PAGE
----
Thirteen states have outlined the knowledge, skills and dispositions that all students in the state must demonstrate by the time they graduate.

Organizations representing state boards of education, state education chiefs and state legislators are now recognizing the power of this movement, amplifying and elevating this new approach to education.

The state of North Dakota has been pushing innovation since 2013 when it introduced a structured statewide system for continuous improvement and accountability. The measurement system included a growth metric to ensure educators had an accurate view of learner progress. The work truly began to reap dividends in 2017, when the governor, state lawmakers and education stakeholders enacted legislation giving the superintendent authority to waive state assessment and graduation requirements, so-called seat time policies and other elements of state-required instruction.

This provided the flexibility districts needed to shape innovative educational approaches.The department has since established the North Dakota Personalized, Competency-Based Learning Initiative, supporting districts as they scale personalized learning models.

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KnowledgeWorks, in a partnership with the North Dakota Department of Public Instruction and educators across the state, developed the North Dakota Learning Continuum, which defines a set of learning expectations for students participating in a competency-based learning model and details what they should know and be able to demonstrate, both during their K-12 career and beyond.

While state policy in North Dakota made way for system innovations, transformation gained traction when local educators, families and students came together to make fundamental changes in their vision for a common education future.

Instead of focusing on ACT scores, grading scales and report cards, the new approach gives North Dakota schools the ability to reevaluate goals and benchmarks and offers students the opportunity to pursue the outcomes they desire.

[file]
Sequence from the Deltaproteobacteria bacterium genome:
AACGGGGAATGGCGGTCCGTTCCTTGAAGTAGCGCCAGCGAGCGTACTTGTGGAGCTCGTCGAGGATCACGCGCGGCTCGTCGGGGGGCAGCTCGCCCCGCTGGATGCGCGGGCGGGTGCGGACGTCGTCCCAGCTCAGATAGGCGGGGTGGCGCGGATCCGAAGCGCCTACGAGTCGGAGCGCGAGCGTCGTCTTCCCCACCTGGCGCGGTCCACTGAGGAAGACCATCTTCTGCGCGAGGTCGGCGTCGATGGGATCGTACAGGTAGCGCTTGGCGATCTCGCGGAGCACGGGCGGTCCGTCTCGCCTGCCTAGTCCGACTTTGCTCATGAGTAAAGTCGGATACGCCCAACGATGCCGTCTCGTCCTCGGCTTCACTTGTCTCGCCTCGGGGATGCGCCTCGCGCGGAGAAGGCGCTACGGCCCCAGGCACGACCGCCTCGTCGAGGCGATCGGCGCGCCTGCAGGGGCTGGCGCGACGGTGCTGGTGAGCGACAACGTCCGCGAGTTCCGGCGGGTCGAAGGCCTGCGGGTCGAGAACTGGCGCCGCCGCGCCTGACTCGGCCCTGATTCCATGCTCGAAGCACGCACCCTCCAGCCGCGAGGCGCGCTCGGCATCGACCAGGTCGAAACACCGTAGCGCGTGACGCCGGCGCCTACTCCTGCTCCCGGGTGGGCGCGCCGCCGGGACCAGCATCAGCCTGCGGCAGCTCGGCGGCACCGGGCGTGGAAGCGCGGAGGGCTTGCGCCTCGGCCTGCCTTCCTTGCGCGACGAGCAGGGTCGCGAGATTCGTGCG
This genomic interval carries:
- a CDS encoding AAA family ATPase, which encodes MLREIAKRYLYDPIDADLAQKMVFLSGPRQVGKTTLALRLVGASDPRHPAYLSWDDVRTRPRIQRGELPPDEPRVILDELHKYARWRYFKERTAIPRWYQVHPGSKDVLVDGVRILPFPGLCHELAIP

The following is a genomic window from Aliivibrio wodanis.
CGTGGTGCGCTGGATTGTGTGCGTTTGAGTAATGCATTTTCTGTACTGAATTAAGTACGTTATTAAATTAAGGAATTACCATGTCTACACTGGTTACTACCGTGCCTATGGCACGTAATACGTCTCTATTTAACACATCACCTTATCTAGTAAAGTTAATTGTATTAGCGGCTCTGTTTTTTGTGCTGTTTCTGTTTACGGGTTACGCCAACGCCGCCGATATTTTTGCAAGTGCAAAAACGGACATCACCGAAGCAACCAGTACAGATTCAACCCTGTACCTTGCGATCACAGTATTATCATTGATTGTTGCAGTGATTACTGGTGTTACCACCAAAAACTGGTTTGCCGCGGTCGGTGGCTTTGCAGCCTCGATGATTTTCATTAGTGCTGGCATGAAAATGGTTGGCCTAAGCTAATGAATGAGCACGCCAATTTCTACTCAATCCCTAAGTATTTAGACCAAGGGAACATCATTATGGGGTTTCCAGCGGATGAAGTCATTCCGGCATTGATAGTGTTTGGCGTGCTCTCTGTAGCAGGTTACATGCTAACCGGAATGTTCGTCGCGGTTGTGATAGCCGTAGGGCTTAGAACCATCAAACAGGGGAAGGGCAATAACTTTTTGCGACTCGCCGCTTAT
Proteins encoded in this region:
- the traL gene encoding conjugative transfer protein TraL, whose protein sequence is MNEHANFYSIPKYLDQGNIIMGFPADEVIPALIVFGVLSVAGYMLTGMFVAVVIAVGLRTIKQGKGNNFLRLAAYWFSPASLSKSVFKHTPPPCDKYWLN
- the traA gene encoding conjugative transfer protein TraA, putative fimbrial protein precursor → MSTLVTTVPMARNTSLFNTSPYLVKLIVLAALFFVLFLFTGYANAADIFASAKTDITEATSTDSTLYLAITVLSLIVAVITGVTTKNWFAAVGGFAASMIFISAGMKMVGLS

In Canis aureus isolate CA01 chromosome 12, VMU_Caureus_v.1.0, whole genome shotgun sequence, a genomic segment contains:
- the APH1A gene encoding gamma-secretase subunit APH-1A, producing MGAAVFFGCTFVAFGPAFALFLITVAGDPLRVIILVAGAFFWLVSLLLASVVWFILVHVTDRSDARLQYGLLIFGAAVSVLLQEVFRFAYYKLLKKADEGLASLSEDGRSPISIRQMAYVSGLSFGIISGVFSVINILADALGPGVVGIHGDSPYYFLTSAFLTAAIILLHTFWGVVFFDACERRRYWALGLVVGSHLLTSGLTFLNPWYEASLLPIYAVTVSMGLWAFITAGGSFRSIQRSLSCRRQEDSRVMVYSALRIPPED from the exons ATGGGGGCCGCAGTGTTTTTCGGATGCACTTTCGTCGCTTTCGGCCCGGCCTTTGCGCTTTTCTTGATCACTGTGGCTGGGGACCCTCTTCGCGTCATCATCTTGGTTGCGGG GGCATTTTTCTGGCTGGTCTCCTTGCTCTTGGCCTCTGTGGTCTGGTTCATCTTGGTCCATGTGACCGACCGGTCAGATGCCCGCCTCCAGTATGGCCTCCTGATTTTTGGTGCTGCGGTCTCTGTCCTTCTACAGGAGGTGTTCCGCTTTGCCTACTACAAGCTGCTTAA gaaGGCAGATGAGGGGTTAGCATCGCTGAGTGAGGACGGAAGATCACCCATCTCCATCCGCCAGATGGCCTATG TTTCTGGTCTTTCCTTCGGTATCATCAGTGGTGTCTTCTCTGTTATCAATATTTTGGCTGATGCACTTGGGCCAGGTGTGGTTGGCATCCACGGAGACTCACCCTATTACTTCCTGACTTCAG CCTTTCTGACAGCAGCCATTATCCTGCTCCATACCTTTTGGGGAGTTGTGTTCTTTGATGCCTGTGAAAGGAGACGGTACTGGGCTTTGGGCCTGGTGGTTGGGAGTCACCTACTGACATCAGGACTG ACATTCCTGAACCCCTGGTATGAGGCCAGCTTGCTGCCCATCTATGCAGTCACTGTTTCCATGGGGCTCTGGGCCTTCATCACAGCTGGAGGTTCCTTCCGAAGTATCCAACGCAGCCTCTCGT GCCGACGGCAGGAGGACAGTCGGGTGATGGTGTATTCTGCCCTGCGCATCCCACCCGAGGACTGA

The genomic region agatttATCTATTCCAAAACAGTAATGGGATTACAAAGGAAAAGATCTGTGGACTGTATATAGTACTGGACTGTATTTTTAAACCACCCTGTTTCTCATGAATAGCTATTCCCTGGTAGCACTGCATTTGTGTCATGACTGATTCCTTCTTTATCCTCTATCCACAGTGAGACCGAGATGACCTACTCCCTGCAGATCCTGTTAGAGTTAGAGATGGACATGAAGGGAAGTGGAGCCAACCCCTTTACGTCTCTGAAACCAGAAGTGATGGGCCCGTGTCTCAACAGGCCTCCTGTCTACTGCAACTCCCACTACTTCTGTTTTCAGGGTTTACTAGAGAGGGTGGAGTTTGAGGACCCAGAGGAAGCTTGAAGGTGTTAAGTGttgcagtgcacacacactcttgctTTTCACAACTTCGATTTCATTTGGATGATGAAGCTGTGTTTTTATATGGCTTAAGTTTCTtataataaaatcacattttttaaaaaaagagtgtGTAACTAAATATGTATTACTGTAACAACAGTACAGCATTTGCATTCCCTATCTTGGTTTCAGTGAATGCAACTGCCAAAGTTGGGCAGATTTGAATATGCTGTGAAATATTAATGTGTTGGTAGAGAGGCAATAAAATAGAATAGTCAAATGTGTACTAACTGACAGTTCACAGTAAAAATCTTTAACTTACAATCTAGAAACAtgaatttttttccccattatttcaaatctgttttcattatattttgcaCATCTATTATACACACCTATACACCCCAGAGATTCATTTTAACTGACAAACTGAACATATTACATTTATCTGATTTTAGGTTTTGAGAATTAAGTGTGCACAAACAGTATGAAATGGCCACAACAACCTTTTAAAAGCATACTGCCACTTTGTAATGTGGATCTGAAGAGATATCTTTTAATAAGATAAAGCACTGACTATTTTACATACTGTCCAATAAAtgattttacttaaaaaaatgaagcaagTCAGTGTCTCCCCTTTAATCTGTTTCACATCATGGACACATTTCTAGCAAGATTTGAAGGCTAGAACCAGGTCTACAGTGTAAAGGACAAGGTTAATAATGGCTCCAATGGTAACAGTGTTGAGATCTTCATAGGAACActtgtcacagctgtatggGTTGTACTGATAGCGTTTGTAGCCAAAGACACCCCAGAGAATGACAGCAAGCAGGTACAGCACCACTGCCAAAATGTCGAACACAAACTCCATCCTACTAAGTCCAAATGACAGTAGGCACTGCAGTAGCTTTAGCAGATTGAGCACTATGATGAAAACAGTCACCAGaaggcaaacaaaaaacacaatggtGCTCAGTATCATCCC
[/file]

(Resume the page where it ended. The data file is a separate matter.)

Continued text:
To make transformational change, the best intentions of every educator, principal and administrator are not enough. Every stakeholder, including parents, teachers, advocates and community members, must be an active part of the solution. All school systems and educators need support in the common effort to find solutions to America’s student learning deficit.

Many new school board members, state legislators and policy makers have taken office this spring. Sharing examples of success and what personalized learning could look like in their communities can be a powerful policy motivator.

Everyone has a role to play in changing the course of a century-old system, and for fulfilling the promise and potential that personalized, competency-based learning holds for our nation’s students.

Bill Hite is the former superintendent of the School District of Philadelphia (SDP), the largest public school system in the Commonwealth of Pennsylvania. He currently serves as the CEO of KnowledgeWorks.

Kirsten Baesler is the state school superintendent and administrator of the North Dakota Department of Public Instruction, overseeing the education of almost 122,000 students across the state.

This story about personalized learning was produced by The Hechinger Report, a nonprofit, independent news organization focused on inequality and innovation in education. Sign up for Hechinger’s newsletter.